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Putting out the welcome mat for tourists pays off
new vlc agritourism 2 1
One of the Sisters at Heartland Farm shows visitors the many varieties of chickens raised on the farm. Each year, the sisters pick a different variety. The striking Polish chicken, one of several varieties with a pompadour is a recent addition that visitors admire. The sisters sell eggs at the local farmers market. Visitors often enjoy an opportunity to gather eggs during their stay. - photo by VERONICA COONS Great Bend Tribune

The face of tourism in America is changing, with both domestic and international tourists seeking more authentic experiences, explained Cris Collier.  The director of the Great Bend Convention and Visitors Bureau recently led a workshop on agritourism for local entrepreneurs at Heartland Farms west of Great Bend.  
“They’ve already seen Disneyland, New York City, and Hollywood.  Now, they want to dig deeper,” she said.  “They want to experience what it’s like to work on a farm, ride a horse in the country, or see the stars on a summer night without the competition from the city skyline.”  And the state of Kansas has been encouraging destination marketing organizations throughout the state to lay the groundwork that will bring these travelers here.  Recently, Governor Sam Brownback signed an initiative to encourage nature based, non-consumptive tourism in the state, using the 12 Scenic Byways for the jumping off point.
Attendees at the conference learned of the importance of agritourism to the local economy, and how to expand their operations with an eye toward both limiting liability and providing a value added experience for their customers.  
Agritourism includes several types of businesses, Collier said, and include roadside stands and farmer’s markets, u-pick operations and tree farms, just to name a few. They can also include agri-education, where people learn about farming and farm life, and agri-tainment, combining the farm setting with fun activities like petting zoos, corn mazes, pumpkin patches, haunted houses and hayrides, and many more ideas, Collier said.  Agri-lodging, too, is becoming popular as urban tourists seek authentic experiences.  These can be as simple as camping to the more involved dude ranches and country inns and resorts.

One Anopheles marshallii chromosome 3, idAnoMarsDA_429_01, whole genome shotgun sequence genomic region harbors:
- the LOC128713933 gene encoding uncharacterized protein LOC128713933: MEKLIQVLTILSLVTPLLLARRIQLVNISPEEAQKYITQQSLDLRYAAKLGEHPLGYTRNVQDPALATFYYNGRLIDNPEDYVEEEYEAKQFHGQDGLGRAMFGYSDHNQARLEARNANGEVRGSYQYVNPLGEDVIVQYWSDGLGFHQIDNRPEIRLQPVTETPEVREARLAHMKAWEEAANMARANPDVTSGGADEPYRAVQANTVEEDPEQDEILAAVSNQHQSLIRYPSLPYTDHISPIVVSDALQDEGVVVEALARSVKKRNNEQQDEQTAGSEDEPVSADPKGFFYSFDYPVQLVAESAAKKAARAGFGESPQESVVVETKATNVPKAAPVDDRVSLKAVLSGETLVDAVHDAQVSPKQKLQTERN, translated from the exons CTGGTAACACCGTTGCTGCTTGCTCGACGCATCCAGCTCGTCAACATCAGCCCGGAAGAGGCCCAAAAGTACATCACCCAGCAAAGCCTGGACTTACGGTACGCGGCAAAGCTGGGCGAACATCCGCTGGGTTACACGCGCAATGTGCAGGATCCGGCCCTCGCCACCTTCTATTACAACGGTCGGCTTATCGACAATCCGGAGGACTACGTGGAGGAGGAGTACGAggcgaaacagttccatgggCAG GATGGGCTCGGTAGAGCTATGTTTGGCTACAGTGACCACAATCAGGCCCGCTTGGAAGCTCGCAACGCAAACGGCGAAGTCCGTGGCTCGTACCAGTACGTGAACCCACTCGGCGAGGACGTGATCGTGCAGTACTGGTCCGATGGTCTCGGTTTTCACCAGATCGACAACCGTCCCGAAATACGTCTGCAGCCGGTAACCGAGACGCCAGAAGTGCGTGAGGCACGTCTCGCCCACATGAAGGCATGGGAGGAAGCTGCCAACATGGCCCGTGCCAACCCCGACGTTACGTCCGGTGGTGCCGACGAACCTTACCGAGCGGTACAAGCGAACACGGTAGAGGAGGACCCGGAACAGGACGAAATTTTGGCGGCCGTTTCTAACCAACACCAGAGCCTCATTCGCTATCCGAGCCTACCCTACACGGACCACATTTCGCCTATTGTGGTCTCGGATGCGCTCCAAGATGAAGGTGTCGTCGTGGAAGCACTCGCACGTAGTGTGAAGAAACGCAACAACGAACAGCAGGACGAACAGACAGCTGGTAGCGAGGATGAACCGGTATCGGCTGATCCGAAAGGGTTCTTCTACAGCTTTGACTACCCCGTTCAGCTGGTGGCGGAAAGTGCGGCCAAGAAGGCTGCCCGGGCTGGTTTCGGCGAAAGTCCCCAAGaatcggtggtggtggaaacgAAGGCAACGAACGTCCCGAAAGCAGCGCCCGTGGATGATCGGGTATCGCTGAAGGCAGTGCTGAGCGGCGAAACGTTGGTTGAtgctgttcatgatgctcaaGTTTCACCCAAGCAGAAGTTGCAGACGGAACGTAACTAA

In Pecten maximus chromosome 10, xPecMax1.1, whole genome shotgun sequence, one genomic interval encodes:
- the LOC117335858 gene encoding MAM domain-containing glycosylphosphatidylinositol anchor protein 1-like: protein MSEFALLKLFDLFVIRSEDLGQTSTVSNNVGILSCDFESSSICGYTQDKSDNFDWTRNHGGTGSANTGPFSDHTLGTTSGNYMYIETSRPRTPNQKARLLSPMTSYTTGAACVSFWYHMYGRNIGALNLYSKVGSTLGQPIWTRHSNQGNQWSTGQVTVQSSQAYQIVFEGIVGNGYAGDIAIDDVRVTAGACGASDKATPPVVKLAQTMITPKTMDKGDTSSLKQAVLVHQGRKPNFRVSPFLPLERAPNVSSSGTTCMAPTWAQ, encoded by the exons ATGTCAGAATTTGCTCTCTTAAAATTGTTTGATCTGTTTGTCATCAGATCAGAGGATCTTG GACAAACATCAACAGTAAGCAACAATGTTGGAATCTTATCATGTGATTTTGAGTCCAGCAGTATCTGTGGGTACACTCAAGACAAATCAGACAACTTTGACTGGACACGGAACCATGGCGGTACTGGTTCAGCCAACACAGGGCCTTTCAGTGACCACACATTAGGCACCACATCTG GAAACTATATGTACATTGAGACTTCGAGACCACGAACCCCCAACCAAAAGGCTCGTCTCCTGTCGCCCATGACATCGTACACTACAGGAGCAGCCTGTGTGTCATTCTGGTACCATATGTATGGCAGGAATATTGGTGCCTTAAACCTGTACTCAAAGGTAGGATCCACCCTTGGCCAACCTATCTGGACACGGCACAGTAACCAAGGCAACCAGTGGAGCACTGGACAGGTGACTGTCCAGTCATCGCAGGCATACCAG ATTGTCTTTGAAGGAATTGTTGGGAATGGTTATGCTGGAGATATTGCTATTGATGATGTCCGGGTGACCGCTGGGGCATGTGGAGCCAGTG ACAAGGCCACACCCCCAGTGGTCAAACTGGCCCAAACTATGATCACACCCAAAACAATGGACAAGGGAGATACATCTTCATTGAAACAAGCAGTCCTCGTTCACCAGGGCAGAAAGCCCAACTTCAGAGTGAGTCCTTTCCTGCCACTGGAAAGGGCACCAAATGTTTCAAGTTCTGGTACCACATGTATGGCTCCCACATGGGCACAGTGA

Get your story straight
While business plans are important when starting an agritourism business, what may make the difference between a ho-hum attraction and a really great attraction is an interpretive plan for your business, Collier said.  
Passing around a rock, she asked participants to describe the rock in one word.  Then, she told the story of how she picked up the rock during her last day on an African safari, and what it means to her when she holds it today.  Then, passing around the rock again, she asked everyone to describe it again.  The responses changed from the tangible, like brown, sharp, and hard, to the intangible like adventure, peace, and cool.